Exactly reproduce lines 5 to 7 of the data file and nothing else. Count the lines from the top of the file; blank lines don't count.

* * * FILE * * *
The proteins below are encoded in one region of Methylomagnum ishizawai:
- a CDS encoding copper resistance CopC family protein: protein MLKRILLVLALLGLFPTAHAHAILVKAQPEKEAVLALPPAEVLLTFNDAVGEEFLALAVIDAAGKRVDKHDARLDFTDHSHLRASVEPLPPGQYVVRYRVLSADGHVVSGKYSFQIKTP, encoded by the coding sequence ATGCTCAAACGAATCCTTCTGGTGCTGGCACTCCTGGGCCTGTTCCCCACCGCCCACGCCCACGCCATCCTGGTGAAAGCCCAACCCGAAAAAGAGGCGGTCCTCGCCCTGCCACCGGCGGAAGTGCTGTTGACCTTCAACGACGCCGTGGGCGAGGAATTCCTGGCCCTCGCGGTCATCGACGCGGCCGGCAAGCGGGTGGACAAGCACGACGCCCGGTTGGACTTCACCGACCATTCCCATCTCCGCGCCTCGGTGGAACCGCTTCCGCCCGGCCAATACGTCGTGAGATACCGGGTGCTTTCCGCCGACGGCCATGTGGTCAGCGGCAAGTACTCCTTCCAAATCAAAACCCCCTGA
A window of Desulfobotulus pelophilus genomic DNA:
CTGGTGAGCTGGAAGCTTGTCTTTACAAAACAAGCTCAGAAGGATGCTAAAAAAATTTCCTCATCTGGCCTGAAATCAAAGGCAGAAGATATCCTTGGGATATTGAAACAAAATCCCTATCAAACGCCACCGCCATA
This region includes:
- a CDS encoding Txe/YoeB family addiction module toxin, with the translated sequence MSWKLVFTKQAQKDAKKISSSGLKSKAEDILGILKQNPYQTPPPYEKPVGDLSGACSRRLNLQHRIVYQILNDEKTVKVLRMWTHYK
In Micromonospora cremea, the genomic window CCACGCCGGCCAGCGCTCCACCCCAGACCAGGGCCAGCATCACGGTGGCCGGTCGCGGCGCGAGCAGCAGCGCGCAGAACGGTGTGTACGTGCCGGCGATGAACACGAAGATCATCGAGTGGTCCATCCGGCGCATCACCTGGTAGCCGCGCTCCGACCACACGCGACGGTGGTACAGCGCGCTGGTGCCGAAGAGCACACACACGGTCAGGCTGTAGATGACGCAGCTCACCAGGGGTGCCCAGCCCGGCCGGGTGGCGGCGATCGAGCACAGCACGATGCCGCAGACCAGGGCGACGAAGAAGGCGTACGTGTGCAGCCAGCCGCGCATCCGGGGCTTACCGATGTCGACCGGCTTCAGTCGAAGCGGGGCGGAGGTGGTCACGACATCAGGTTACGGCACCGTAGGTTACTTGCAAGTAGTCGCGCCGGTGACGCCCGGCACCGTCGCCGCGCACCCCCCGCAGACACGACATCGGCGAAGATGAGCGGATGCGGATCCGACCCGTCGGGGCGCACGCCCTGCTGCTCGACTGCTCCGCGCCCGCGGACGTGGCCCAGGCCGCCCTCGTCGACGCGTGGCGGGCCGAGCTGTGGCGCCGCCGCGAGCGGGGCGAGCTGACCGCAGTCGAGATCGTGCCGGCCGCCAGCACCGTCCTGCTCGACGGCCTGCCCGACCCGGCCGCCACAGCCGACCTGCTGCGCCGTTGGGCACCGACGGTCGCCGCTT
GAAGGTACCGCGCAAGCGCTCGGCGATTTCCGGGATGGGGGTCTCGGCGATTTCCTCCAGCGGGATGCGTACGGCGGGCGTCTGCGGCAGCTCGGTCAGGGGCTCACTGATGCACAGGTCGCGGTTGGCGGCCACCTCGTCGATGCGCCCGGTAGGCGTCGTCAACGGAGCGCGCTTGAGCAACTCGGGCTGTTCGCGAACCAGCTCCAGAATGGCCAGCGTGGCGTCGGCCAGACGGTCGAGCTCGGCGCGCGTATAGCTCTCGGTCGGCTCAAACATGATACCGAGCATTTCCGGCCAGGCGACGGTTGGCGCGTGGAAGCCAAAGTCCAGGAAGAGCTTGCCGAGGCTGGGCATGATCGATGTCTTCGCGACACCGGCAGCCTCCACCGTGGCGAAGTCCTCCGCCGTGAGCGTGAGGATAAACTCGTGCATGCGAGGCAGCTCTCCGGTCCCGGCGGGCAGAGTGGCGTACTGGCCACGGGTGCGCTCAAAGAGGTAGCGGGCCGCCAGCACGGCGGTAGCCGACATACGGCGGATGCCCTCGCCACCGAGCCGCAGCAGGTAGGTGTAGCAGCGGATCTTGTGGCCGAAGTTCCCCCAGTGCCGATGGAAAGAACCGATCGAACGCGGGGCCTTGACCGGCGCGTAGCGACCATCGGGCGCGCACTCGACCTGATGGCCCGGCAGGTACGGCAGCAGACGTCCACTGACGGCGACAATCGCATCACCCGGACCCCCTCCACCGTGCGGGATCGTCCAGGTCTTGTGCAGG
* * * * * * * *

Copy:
This region includes:
- a CDS encoding Txe/YoeB family addiction module toxin, with the translated sequence MSWKLVFTKQAQKDAKKISSSGLKSKAEDILGILKQNPYQTPPPYEKPVGDLSGACSRRLNLQHRIVYQILNDEKTVKVLRMWTHYK
In Micromonospora cremea, the genomic window CCACGCCGGCCAGCGCTCCACCCCAGACCAGGGCCAGCATCACGGTGGCCGGTCGCGGCGCGAGCAGCAGCGCGCAGAACGGTGTGTACGTGCCGGCGATGAACACGAAGATCATCGAGTGGTCCATCCGGCGCATCACCTGGTAGCCGCGCTCCGACCACACGCGACGGTGGTACAGCGCGCTGGTGCCGAAGAGCACACACACGGTCAGGCTGTAGATGACGCAGCTCACCAGGGGTGCCCAGCCCGGCCGGGTGGCGGCGATCGAGCACAGCACGATGCCGCAGACCAGGGCGACGAAGAAGGCGTACGTGTGCAGCCAGCCGCGCATCCGGGGCTTACCGATGTCGACCGGCTTCAGTCGAAGCGGGGCGGAGGTGGTCACGACATCAGGTTACGGCACCGTAGGTTACTTGCAAGTAGTCGCGCCGGTGACGCCCGGCACCGTCGCCGCGCACCCCCCGCAGACACGACATCGGCGAAGATGAGCGGATGCGGATCCGACCCGTCGGGGCGCACGCCCTGCTGCTCGACTGCTCCGCGCCCGCGGACGTGGCCCAGGCCGCCCTCGTCGACGCGTGGCGGGCCGAGCTGTGGCGCCGCCGCGAGCGGGGCGAGCTGACCGCAGTCGAGATCGTGCCGGCCGCCAGCACCGTCCTGCTCGACGGCCTGCCCGACCCGGCCGCCACAGCCGACCTGCTGCGCCGTTGGGCACCGACGGTCGCCGCTT